national pride

mob-a_gtsnup

i only see the saffron – slogans,
sticks, iron rods, crimson canvas –
sheathing the green and whites
with curdled screams and cow
motifs, hoisted in shameless ink –
ring-ring- stand up for the forced
bling of pride, pious and stuck
to a dominant lie, of a citizenry –

i only see the next bullet-ridden
gauri, or a broken-bodied pehlu,
amid the uproar of mob-guided
patriotic pleasantries – trishuls
overcoming law, smiles baked
in a clay cauldron of disorder –

i only see you and your voice-
less pathos, the spokes of dharma
tangling dashed freedoms, and
zealot jingoism – blood is the color
of my flag, bone is the color of
my future – another one is hanging
by the rope – green and white,
in an asphyxiating, state-sponsored,

moderately-stylized saffron tide —

.

Image source (Illustration: Cleon Dsouza)

For Poets United Mid-Week Motif. I took a more radical route, but that is intended in the world that we live in — nationalism or patriotism of any kind, be it associated with a particular ethnicity or religion, should never take precedence over the basic tenets of humanity.
The tricolor (Indian flag) denotes renunciation (saffron), the path of truth (white), relationship with the earth and nature (green) and the law of dharma (Ashok Chakra in the middle). In the contemporary context, the meanings have evolved or rather have emerged to build up an atmosphere of cultural and national jingoism, as can be seen in many nations around the world today. I talk about the saffron because that is also the color used by Hindutva outfits, thereby referring to the violence perpetrated in the name of religion in the last four years particularly. Certain links have been embedded wherever a few other references have been made.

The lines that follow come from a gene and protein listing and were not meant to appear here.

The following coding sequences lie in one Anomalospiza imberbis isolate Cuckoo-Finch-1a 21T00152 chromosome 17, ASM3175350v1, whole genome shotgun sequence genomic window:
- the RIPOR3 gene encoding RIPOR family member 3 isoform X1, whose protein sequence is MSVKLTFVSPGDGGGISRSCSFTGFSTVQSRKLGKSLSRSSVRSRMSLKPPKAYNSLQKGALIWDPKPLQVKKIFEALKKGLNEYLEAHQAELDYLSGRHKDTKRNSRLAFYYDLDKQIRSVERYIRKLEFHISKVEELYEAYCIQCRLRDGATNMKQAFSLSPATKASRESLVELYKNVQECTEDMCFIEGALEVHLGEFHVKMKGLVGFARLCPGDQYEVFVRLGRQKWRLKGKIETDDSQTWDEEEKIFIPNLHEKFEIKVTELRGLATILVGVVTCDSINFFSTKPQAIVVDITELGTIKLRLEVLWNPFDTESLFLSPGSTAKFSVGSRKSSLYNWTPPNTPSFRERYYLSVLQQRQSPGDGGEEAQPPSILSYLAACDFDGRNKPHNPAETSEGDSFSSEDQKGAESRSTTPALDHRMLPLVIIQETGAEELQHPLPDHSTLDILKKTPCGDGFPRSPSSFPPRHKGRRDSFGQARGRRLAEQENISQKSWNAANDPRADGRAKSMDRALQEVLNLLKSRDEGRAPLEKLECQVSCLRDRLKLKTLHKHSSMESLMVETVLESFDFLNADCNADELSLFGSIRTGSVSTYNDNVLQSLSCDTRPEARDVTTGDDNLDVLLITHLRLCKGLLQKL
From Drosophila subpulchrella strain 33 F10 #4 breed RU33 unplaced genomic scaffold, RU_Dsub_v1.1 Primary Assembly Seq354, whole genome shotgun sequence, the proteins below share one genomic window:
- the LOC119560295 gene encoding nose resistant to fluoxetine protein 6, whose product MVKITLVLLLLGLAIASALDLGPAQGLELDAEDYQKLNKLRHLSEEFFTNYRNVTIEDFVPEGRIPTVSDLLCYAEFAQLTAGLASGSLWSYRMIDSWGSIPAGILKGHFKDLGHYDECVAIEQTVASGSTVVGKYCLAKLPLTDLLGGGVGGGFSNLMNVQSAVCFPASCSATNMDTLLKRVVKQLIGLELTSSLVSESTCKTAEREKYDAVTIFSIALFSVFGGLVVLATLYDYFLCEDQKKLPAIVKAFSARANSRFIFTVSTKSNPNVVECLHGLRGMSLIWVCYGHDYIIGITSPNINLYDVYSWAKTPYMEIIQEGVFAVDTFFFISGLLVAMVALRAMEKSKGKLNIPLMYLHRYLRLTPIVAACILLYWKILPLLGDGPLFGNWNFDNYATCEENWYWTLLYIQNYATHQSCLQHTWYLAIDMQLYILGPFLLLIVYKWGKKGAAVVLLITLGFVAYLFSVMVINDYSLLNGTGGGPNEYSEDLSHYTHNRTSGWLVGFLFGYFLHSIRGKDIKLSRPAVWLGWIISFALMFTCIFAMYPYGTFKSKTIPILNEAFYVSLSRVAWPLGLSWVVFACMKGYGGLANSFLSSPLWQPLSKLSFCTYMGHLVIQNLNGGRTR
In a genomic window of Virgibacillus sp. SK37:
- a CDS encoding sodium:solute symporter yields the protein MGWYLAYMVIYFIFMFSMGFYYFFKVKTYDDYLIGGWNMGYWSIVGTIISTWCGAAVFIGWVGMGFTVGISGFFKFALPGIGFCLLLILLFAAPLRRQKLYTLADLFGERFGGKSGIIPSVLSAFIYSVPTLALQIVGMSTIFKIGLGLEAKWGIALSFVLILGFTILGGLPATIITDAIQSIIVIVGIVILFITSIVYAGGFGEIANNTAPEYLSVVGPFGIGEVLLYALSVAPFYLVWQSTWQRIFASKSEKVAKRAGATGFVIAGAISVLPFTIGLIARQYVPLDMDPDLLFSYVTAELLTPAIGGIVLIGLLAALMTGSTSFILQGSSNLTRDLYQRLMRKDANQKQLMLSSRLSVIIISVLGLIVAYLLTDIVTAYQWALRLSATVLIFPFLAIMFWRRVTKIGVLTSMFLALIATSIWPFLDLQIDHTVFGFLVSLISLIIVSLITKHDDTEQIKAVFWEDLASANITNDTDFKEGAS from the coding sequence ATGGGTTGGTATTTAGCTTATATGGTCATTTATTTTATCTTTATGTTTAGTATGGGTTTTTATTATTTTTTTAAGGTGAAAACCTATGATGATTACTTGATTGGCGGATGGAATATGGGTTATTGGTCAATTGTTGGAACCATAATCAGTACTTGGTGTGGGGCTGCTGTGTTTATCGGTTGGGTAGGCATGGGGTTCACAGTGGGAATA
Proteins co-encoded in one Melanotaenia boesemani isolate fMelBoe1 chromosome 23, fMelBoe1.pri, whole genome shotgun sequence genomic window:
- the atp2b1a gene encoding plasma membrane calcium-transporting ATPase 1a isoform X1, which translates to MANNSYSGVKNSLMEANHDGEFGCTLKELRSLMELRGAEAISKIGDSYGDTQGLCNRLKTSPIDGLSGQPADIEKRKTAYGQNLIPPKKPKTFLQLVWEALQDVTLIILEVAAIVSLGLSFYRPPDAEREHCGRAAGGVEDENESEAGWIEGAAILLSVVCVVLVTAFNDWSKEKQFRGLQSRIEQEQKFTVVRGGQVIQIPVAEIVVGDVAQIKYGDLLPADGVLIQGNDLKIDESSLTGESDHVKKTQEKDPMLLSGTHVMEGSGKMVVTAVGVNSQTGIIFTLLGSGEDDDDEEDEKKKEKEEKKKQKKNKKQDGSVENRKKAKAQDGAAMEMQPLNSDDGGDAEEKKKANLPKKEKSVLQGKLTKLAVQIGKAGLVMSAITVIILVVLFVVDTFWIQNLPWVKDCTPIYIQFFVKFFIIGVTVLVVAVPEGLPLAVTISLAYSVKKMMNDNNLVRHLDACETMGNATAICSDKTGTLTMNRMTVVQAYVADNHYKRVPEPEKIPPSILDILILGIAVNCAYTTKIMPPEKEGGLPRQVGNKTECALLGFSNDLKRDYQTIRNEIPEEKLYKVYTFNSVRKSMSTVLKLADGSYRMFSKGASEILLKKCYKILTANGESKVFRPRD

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23 thoughts on “national pride

  1. gillena cox says:

    You imaged in such a potent matter the ills on your society. Flagging then in a tempestous wind

    Happy you dropped by my blog today Anmol

    Much🇹🇹love

    Liked by 1 person

  2. Susan says:

    I hope you feel free enough to get this published in other venues! It is powerful and amazing. I had to look up your allusions (thank you for the links)–but I know the rage and terror intimately.

    “stand up for the forced
    bling of pride, pious and stuck
    to a dominant lie”

    I think waving the American flag is exactly what allowed the USA 9/11/2001–but that’s just terror from without. The same story is ours internally–oh our horrible president! We say–powerless to do much more than write letters and march–we know that his ugly regime only makes our national evils more visible. God help us all.

    Liked by 2 people

  3. Oh this is a powerful and potent poem. And I loved your thoughts after the poem even more. So well done and it deserves a much larger audience. My favourite line – the spokes of dharma. I thought of the saffron robes as I was reading. So well done. You are so right, “patriotism” (nationalism) should never take precedence over humanity. But sadly that is what is happening everywhere. What a mess it is.